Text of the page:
How Cooperatives Are Driving the New Economy: Solutions We Love
- Why You Don’t Frack With John Lennon’s Farm
Why You Don’t Frack With John Lennon’s Farm
When fracking hits close to home, Mark Ruffalo, Debra Winger, Yoko Ono, and other big names find common ground with small towns.
“Governor Cuomo: Imagine There’s No Fracking,” read a billboard on the Major Deegan Expressway into Manhattan last October. One of the motorists who saw it may well have been Governor Andrew Cuomo, who has been under increasing pressure from New York state residents to ban the shale gas extraction method known as “fracking.” The billboard was the first action by Yoko Ono and her son Sean Lennon’s advocacy coalition Artists Against Fracking, which boasts nearly 200 famous members ranging from Salman Rushdie to Lady Gaga.
What spurred mother and son to organize artists like themselves was the threat to their Delaware County farm that sits atop the Marcellus Shale, a rock formation geologists estimate holds trillions of cubic feet of natural gas. “I have always felt lucky,” Lennon wrote in an op-ed for The New York Times, “to live on land [my father] loved dearly.” Sean Lennon’s father was, of course, the legendary musician and former Beatle John Lennon, not the first city resident to want a rural escape.
Sean Lennon’s education about fracking began with gas companies’ pitches at a local high school in spring 2012. “[They] were trying very hard to sell us,” he wrote, “on a plan to tear through our wilderness and make room for a new pipeline: infrastructure for hydraulic fracturing. Most of the residents at the meeting, many of them organic farmers, were openly defiant. The gas companies didn’t seem to care.” Lennon did his homework, and is now a well-informed opponent of fracking—like actors Mark Ruffalo, Debra Winger, Melissa Leo, and other public personalities who have lent star power to this critical environmental issue for the Empire State.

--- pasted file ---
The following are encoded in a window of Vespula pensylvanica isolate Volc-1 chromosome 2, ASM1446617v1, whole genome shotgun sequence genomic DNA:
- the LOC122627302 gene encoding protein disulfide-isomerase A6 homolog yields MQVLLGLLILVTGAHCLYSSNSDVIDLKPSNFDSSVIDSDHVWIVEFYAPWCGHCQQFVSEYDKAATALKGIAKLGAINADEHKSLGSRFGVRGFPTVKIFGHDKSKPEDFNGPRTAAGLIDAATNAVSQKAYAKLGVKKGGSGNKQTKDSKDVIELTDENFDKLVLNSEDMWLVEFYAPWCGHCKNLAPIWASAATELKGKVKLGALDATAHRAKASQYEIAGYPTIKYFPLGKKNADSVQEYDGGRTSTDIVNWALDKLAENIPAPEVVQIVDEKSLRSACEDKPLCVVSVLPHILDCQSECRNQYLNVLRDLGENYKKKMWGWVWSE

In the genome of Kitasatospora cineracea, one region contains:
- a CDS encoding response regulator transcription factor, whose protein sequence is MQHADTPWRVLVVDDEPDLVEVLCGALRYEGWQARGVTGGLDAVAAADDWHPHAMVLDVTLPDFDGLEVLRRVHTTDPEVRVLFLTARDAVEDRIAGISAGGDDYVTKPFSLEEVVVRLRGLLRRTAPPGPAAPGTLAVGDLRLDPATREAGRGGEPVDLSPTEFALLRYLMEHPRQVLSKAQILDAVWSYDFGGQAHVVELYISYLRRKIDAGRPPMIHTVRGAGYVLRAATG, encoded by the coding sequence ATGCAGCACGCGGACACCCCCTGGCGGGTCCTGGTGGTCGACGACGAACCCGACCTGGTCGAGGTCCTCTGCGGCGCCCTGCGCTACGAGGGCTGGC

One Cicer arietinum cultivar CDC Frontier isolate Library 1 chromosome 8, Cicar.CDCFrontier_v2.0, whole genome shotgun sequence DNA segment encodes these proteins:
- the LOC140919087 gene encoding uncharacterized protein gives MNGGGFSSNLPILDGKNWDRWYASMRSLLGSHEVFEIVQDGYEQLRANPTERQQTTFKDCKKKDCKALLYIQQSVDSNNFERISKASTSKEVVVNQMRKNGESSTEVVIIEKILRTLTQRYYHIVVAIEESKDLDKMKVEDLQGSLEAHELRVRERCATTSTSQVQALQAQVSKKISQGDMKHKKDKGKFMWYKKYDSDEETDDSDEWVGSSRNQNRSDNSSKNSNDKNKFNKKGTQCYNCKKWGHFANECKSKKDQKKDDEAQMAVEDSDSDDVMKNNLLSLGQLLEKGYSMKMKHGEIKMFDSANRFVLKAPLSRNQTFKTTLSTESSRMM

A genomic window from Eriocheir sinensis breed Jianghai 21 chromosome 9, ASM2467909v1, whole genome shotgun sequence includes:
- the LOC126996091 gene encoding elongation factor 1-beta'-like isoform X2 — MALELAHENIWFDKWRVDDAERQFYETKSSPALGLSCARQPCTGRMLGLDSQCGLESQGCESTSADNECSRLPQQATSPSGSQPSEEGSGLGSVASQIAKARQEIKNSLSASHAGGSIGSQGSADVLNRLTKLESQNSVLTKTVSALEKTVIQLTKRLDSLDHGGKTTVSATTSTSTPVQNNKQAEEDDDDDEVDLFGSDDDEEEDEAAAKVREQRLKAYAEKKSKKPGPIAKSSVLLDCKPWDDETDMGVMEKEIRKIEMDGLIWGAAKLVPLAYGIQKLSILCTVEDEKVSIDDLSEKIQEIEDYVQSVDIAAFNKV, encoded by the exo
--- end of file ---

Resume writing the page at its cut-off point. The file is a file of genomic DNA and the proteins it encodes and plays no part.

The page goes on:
State writes its own guidelines
Concerns about the environmental and public health effects of high-volume horizontal gas drilling have kept a moratorium on fracking in New York since 2008. That’s the year the Department of Environmental Conservation (DEC), under then-Governor David Paterson, began to update permitting guidelines for this new technology through its Supplemental Generic Environmental Impact Statement. In 2012, physicians, scientists, and medical groups appealed to Cuomo to do a comprehensive health impact assessment of fracking. Instead, the DEC commissioner asked the state health commissioner and a trio of out-of-state experts for advice. As of December 2012, their analysis of DEC guidelines was still under review.